Upon Reading

A collection by Lawrence “Mack in Texas” Hall

A Poem is its Own Studio

Words lift themselves from the canvas of life

The iambs are open so that the light drifts in
On the artist’s favorite smiling verb
Posing on a dais draped with flowing dreams
Before a canvas of possibilities

Words lift themselves from the canvas of life

A splash of adverb might go here – or not
Maybe a subtle conjunction instead to join
The thesis and the antithesis
In a loving reconciliation

Embraced by silent interjections of love
Words lift themselves from the canvas of life

Famous Name Brand Literary Magazine Gives Only Four Commands Today

Famous name brand literary magazine
Gives us all only four commands today:

You should be watching
Reviews You Need to Read This Week
Start Listening Now
Start Reading Now

To which we who are obstinate respond:


If I Win the Lottery

“Above all, don’t lie to yourself. The man who lies to himself and listens to his own lie comes to a point that he cannot distinguish the truth within him, or around him, and so loses all respect for himself and for others. And having no respect he ceases to love.”
-Fr. Zosima in Book II, Chapter 2 of The Brothers Karamazov

If I win the lottery, which is unlikely
Because I never buy a ticket, you know
I’m going to have cases of the Modern Library edition
Of The Brothers Karamazov shipped to me.

For the rest of my life I will give copies
To everyone I meet: men in red plastic caps
Mensheviks, Bolsheviks, vegetarians
A lonely soul waiting at the bus stop

Dostoyevsky for everyone
If I win the lottery

The Last Literary Magazine I Will Ever Buy

A weighty enough tome for fourteen dollars
Guest-edited by a famous visiting poet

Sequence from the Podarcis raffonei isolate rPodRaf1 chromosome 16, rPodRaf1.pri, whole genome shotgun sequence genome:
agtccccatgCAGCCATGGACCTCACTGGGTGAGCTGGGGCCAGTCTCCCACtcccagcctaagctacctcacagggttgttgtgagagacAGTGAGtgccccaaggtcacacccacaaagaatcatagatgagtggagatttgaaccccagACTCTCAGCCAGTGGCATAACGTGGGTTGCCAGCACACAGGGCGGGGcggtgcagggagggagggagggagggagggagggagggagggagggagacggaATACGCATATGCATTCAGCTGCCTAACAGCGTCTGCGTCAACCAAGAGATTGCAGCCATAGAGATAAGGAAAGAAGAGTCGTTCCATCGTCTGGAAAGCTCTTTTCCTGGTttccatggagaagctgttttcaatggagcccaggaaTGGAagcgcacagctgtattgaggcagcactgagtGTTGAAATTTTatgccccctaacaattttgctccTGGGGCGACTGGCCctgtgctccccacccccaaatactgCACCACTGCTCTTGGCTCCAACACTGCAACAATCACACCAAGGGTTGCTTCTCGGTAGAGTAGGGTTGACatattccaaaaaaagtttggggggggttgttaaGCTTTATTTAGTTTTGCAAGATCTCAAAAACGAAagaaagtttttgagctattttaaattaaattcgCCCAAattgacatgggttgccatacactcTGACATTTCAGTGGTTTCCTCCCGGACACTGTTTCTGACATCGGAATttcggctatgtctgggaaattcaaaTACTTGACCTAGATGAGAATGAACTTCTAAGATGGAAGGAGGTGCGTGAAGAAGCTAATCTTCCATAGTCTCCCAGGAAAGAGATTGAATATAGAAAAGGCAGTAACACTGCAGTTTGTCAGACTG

For that much money there should be more hollers
But it’s mostly free verse, wouldn’t ya know it

Self-pitying free verse (oh, how I have suffered)
First-person pronouns shattered and scattered about
From each other with white space well buffered
Each polemic a sustained, censorious pout

The thesis of each yelp in this literary gong?
All that we say and do and think is wrong

The Natural Voice of Poetry
“The modern kings will throttle you to greet
The piping voice of artificial birds”
-Claude McKay, “To a Poet”

We love the natural voice of poetry
Sung through parking lots and lonely rooms
In low, soft winds that sigh through empty cans
Discarded on the banks of the River Lethe

But we must suffer those artificial birds
Against whom we were cautioned by friend McKay
Who landed in New York and made it Jamaica
There through the natural voice of poetry

By him the artificial birds were set to flight
And the songs of exiles given harmony and light

Upon Reading C. S. Lewis’ The Abolition of Man
For Grace
“…the doctrine of objective value…” -p. 29

At least I think I read it, did I not?
The book exists and was read, but by whom?
I’m beginning to feel that I’m the trousered ape
Who feels that a slide rule is for scratching one’s back

But reality obtains – if a tree falls
That tree forever falling in the forest
In 7th grade science, and no one hears it
It sends a sound into the universe

I think I understand about truth and space
But if I’m confused, I’ll simply ask Grace!

Upon Reading Who By Fire: Leonard Cohen in the Sinai

Cohen took his soul out into the desert
He may have left part of it there to burn
Upon the sands of war and the sands of time
A chord that echoes in an Egyptian wind

As with a corpse-like tank in hull defilade
Or an Uzi rusting among the rocks
The prayers of Yom Kippur in whispers sung
The desert waits for us to worship there

Cohen took his soul out into the desert
We should gird our loins and go look for it

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